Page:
"Sen combines her various research areas in the field... from the perspective of "gendered transactions" over... diverse topics such as missionary and civilizing mission by white women, social reform and women's education, English-speaking Literature of female actors and the complex relationships between British and Indian women and the memsahib. The various sources... are remarkable... memoirs, letters, diaries, biographies, newspaper articles, novels, household manuals and medical guides. ... Sen makes an important contribution to the feminist historiography of colonial India by placing the diverse voices of European and Indian women at the center of their analysis."
Manju Ludwig, Heidelberg, H.Soz. Cult (trans.)
"Sen's book has presented an extremely accessible account of white womens' experiences from the zenana to the colonial home to the barracks, all within an intricate web of gender, race and class relations." - Zoya Sameen, University of Chicago, Social History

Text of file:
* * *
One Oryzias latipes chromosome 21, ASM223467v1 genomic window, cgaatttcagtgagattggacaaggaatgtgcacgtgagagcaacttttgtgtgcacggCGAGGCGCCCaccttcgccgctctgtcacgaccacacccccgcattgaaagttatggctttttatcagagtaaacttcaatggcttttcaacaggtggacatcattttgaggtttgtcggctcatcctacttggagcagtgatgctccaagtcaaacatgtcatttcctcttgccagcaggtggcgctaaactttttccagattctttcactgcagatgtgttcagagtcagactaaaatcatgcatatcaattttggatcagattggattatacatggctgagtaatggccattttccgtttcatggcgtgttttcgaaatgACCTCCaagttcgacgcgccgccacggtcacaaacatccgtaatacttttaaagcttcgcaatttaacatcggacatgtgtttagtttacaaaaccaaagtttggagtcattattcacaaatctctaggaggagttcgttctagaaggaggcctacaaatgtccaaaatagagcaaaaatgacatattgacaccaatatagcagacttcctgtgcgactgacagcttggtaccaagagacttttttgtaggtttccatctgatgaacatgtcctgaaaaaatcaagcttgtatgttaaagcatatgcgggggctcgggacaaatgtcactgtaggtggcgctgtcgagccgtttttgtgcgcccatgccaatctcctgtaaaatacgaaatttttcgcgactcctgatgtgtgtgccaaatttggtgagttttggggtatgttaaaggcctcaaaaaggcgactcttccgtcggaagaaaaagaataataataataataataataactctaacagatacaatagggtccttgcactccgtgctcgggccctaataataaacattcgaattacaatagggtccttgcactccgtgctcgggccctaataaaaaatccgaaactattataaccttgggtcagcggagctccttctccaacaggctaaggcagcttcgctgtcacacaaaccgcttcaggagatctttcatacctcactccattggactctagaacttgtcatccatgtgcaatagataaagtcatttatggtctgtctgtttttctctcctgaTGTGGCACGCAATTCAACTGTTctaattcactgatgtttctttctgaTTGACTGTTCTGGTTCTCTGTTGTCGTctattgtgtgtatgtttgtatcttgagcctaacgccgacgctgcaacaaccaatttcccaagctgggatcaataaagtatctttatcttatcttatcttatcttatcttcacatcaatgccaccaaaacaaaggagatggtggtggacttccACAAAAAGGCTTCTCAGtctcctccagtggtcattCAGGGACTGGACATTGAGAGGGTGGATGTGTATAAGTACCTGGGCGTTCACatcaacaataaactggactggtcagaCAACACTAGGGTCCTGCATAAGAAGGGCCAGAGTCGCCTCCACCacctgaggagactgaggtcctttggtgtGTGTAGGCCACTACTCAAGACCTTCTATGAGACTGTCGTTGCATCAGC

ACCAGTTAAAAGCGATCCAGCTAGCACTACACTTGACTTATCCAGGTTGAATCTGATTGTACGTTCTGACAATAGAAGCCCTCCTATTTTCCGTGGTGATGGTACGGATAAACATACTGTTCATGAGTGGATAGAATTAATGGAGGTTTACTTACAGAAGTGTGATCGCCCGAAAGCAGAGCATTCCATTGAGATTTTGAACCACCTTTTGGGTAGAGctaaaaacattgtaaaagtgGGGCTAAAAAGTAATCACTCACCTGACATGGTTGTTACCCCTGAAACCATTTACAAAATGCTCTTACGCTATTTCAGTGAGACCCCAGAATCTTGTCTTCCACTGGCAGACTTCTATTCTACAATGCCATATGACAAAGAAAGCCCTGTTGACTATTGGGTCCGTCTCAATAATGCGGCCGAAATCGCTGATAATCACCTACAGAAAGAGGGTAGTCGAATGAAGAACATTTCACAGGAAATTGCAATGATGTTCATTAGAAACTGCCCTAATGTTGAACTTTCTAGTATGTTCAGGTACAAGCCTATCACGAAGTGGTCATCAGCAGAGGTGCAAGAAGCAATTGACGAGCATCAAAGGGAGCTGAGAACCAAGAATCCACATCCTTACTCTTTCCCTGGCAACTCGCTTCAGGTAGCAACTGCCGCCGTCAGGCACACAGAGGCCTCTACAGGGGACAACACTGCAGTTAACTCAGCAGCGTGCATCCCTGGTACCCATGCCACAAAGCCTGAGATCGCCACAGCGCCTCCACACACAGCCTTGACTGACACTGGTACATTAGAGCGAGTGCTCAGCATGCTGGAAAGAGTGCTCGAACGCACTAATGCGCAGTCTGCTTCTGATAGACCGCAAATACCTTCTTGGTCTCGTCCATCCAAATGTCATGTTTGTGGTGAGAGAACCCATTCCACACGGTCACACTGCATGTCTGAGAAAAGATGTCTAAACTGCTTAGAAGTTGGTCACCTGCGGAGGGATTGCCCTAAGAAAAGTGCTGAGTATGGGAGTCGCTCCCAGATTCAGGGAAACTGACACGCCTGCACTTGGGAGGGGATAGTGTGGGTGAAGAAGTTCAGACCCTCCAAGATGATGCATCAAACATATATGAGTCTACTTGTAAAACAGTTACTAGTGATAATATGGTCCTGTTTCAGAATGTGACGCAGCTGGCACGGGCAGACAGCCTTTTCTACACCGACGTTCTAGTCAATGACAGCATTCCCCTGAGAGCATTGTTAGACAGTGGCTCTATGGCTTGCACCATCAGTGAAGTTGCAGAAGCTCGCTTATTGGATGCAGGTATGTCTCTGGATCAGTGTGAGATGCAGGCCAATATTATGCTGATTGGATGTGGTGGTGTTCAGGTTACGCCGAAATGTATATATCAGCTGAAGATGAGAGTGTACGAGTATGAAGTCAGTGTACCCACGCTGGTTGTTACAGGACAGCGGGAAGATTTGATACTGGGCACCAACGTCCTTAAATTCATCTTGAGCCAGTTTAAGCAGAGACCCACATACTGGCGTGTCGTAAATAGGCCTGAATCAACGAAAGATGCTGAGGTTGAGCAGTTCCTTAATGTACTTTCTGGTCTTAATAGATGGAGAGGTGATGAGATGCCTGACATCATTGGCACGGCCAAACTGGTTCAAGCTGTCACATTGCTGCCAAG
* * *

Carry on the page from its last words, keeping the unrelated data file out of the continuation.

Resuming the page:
"Sen brings out a perspective that is often doubly neglected in writings on India: the voice of colonised womenELSen's research uses an impressively wide array of sources, which is particularly apparent in her work in the colonial archives digging up medical manuals available to colonial doctors, Sen demonstrates how resolutely imperial and prescriptive of women's roles they wereELThe analysis of these transactions is useful and revealing. Sen's work is a good reminder that white women in India did not work and live entirely separately from Indian life. They were also, crucially, not the only ones who were imagining the world around them, and Sen's work on 'Returning the 'gaze' across the racial divide is particularly welcome." - James Watts, University of Bristol, Ex-Historia